Best and Worst Run States in America: A Survey of All 50

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31. New York
> 2017 unemployment: 4.7% (16th highest)
> Pension funded ratio: 90.6% (4th highest)
> 1 yr. GDP growth: +1.9% (20th highest)
> Poverty rate: 14.1% (16th highest)
> Moody’s credit rating and outlook: Aa1/Stable

As the population ages and a growing number of Americans enter retirement, many states are facing a dire pension crisis. New York is not one of them. The Empire State has funding for 90.6% of its pension obligations, well above the 65.9% average across all states. Still, New York is not without some budgetary shortcomings. The state has the equivalent of just 2.4% of its annual spending saved in a rainy day fund, smallest budget reserves of any state.

Like in many states that do not rank especially well, people are leaving New York faster than they are coming in. Between mid-2016 and mid-2017, over 60,000 more people left New York than moved to the state.

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32. South Dakota
> 2017 unemployment: 3.3% (10th lowest)
> Pension funded ratio: 96.9% (2nd highest)
> 1 yr. GDP growth: +0% (5th lowest)
> Poverty rate: 13% (25th highest)
> Moody’s credit rating and outlook: Aaa/Stable

South Dakota is in a better position to fully pay the pensions of former public employees than every other state except Wisconsin. South Dakota has funding for 96.9% of its total pension obligations, compared to the 65.9% average across all states. In other ways, South Dakota appears poorly managed from a fiscal standpoint. For example, the state has one of the lowest per capita tax revenues in the country and some of the most debt as a share of revenue. Despite high debt, Moody’s gives the state high marks for its ability to pay liabilities as South Dakota is one of just 14 states with a perfect credit rating and stable outlook.

Serious crimes are also more common in South Dakota than in much of the country. There were 434 violent crimes for every 100,000 people in the state in 2017, compared to the national violent crime rate of 383 per 100,000.

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33. South Carolina
> 2017 unemployment: 4.3% (25th highest)
> Pension funded ratio: 53.8% (10th lowest)
> 1 yr. GDP growth: +2.6% (9th highest)
> Poverty rate: 15.4% (9th highest)
> Moody’s credit rating and outlook: Aaa/Stable

Violence is a bigger problem in South Carolina than in most other states. There were 506 violent crimes for every 100,000 people in the state, far more than the national violent crime rate of 383 per 100,000. Financial hardship is also relatively common in the state. South Carolina’s 15.4% poverty rate is well above the 13.4% national rate.

In other ways, South Carolina is doing relatively well. People are moving to the state at a relatively rapid pace, and in the last year, South Carolina’s GDP increased by 2.6%, faster than most states and the 2.2% national economic growth that year. South Carolina also has a perfect credit rating and stable outlook from Moody’s.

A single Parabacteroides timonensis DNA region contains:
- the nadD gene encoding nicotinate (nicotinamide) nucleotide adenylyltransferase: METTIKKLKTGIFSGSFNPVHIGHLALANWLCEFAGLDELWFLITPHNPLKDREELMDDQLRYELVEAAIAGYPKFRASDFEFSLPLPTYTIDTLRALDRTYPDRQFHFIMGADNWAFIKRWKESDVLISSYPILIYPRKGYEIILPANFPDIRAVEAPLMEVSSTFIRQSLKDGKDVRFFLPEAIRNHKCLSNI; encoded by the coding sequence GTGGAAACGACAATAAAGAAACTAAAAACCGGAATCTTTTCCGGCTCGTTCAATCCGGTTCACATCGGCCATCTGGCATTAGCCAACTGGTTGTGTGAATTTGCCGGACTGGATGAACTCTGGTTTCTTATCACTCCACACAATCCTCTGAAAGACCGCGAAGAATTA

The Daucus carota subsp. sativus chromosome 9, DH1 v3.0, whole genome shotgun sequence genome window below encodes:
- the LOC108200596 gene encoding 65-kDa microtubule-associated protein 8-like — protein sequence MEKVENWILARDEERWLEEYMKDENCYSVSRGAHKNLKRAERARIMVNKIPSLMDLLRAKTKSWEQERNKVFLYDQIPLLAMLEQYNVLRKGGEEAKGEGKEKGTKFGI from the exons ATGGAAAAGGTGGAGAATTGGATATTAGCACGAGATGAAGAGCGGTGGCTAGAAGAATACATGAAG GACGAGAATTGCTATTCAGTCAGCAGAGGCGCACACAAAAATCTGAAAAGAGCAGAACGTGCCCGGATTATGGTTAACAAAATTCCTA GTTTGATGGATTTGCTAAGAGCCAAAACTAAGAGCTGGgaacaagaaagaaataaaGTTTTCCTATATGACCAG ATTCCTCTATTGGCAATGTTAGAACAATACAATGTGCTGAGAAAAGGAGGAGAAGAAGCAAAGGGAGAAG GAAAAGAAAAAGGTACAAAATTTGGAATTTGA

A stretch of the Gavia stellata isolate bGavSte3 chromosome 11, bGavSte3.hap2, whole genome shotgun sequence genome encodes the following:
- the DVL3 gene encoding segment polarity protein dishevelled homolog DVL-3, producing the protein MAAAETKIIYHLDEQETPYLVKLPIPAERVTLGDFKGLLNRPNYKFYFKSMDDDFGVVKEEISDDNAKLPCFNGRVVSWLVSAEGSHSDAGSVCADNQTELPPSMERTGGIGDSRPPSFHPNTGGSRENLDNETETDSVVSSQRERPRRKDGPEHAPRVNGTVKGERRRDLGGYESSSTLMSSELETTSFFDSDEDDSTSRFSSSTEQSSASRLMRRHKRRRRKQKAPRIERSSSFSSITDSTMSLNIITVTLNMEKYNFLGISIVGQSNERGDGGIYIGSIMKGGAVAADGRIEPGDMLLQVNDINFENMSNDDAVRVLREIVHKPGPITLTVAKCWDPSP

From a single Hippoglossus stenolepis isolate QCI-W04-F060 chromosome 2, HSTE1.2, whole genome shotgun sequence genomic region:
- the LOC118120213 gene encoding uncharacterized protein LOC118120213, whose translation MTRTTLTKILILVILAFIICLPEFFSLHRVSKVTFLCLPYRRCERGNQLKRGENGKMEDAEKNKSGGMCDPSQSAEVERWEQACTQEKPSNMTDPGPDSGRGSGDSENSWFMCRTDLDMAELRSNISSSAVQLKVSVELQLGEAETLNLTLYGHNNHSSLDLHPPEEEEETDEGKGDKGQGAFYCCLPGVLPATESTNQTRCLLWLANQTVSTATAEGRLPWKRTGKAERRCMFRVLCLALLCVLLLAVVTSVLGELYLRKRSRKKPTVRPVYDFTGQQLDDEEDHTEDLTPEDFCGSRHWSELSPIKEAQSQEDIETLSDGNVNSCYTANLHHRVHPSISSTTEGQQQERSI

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34. Montana
> 2017 unemployment: 4% (21st lowest)
> Pension funded ratio: 71.2% (25th highest)
> 1 yr. GDP growth: +0.3% (12th lowest)
> Poverty rate: 12.5% (22nd lowest)
> Moody’s credit rating and outlook: Aa1/Stable

While the state legislature is currently in talks to create a budget reserve fund, Montana is one of only a handful of states with no money set aside in a rainy day fund. Economic growth in the state is also weak. Montana’s economic output inched up by just 0.3% in 2017, lagging far behind the U.S. GDP growth of 2.2%.

In other economic measures, Montana performs only slightly better than the nation as a whole. For example, in 2017, 4.0% of workers in the state were unemployed, slightly below the 4.4% national unemployment rate. Similarly, Montana has funding for 71.2% of its pension obligations, marginally more than the 65.9% average across all states.

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35. Connecticut
> 2017 unemployment: 4.7% (16th highest)
> Pension funded ratio: 41.4% (4th lowest)
> 1 yr. GDP growth: -1.1% (the lowest)
> Poverty rate: 9.6% (5th lowest)
> Moody’s credit rating and outlook: A1/Stable

Connecticut ranks worse on this list than every other New England state except Rhode Island. The state’s economy contracted by 1.1% in 2017, the steepest GDP decline of any state. The flailing economy is likely due in part to the state’s higher than typical 4.7% annual unemployment rate and heavy outbound migration. From mid-2016 to mid-2017, 4,500 more people left the state than moved there.

Voters in Connecticut elected Democrat Ned Lamont as the new governor in November 2018 by a narrow margin over Republican Bob Stefanowski. Economic reform was a central component of Lamont’s campaign message. Lamont will replace Gov. Dannel Malloy, whose 14.6% approval rating leading up to the election was the lowest of any sitting U.S. governor in the country.